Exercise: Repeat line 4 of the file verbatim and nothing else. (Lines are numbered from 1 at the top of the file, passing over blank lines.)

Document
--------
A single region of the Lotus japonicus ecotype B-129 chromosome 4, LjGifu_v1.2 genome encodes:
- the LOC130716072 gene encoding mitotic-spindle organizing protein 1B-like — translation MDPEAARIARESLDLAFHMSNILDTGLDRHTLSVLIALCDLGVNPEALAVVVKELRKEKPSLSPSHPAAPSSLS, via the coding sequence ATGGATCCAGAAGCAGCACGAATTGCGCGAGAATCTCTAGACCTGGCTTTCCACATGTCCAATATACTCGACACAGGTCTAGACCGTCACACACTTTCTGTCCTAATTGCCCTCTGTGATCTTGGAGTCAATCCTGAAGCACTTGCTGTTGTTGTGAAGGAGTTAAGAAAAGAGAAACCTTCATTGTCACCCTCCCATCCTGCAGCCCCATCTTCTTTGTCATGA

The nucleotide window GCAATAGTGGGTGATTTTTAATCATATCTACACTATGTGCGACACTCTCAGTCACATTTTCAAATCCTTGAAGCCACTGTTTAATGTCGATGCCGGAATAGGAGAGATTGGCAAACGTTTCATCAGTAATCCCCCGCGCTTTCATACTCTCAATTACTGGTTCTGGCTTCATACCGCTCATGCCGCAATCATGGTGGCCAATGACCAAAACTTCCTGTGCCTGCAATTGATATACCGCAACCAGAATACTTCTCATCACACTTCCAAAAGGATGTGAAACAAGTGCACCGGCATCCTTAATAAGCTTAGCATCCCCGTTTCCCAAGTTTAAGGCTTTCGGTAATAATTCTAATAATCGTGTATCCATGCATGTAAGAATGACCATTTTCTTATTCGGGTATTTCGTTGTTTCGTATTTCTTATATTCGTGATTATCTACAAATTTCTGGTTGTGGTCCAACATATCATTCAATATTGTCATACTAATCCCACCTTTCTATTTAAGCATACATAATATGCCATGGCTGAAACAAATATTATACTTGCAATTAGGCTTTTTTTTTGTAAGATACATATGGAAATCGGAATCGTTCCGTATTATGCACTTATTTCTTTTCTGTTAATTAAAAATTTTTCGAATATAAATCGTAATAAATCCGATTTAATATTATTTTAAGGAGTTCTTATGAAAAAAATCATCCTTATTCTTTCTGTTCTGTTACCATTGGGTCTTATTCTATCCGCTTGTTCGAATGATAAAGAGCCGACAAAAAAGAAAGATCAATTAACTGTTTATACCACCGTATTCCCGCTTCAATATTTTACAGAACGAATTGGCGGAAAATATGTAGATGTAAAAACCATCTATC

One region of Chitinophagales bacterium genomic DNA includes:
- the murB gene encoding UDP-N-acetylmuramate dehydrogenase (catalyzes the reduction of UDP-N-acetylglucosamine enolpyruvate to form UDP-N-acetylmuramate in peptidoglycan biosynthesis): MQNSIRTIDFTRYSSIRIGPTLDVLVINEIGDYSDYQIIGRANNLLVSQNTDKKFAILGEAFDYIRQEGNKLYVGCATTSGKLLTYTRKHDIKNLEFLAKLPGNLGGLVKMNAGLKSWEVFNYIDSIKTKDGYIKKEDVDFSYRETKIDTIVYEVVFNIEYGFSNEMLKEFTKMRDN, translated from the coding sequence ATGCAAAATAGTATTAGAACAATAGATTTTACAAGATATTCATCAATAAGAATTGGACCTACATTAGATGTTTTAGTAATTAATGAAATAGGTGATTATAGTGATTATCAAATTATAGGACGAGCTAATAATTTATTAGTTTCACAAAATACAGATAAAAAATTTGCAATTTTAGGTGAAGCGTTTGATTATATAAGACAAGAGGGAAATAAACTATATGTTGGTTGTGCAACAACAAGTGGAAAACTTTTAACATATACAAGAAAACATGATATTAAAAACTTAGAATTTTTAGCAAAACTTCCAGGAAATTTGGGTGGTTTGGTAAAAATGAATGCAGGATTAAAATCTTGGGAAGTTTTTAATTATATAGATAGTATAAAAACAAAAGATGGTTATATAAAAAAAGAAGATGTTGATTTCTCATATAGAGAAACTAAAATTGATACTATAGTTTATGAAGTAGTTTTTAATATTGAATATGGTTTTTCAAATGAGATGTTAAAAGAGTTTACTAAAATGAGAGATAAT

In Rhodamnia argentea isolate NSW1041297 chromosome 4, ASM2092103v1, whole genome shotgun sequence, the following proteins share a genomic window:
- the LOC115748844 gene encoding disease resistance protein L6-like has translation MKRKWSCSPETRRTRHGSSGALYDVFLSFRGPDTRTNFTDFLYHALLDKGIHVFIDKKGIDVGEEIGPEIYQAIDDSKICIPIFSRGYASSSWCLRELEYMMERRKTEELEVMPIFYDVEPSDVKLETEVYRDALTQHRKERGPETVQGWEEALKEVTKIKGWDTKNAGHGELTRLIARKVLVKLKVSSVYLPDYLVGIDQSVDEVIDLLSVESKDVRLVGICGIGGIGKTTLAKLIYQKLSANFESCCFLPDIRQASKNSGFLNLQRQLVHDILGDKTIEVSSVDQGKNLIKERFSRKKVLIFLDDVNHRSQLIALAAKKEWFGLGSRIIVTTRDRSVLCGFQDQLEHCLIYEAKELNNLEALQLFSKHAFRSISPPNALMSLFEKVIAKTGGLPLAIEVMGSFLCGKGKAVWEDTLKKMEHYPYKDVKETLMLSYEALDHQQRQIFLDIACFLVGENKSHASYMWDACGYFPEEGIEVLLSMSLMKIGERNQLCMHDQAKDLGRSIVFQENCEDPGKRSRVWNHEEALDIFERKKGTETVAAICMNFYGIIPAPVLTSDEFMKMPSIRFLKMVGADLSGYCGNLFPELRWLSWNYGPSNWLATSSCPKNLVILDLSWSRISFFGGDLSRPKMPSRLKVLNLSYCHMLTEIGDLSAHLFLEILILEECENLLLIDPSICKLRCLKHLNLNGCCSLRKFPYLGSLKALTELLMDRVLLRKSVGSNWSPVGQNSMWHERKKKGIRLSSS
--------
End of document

One region of Chitinophagales bacterium genomic DNA includes: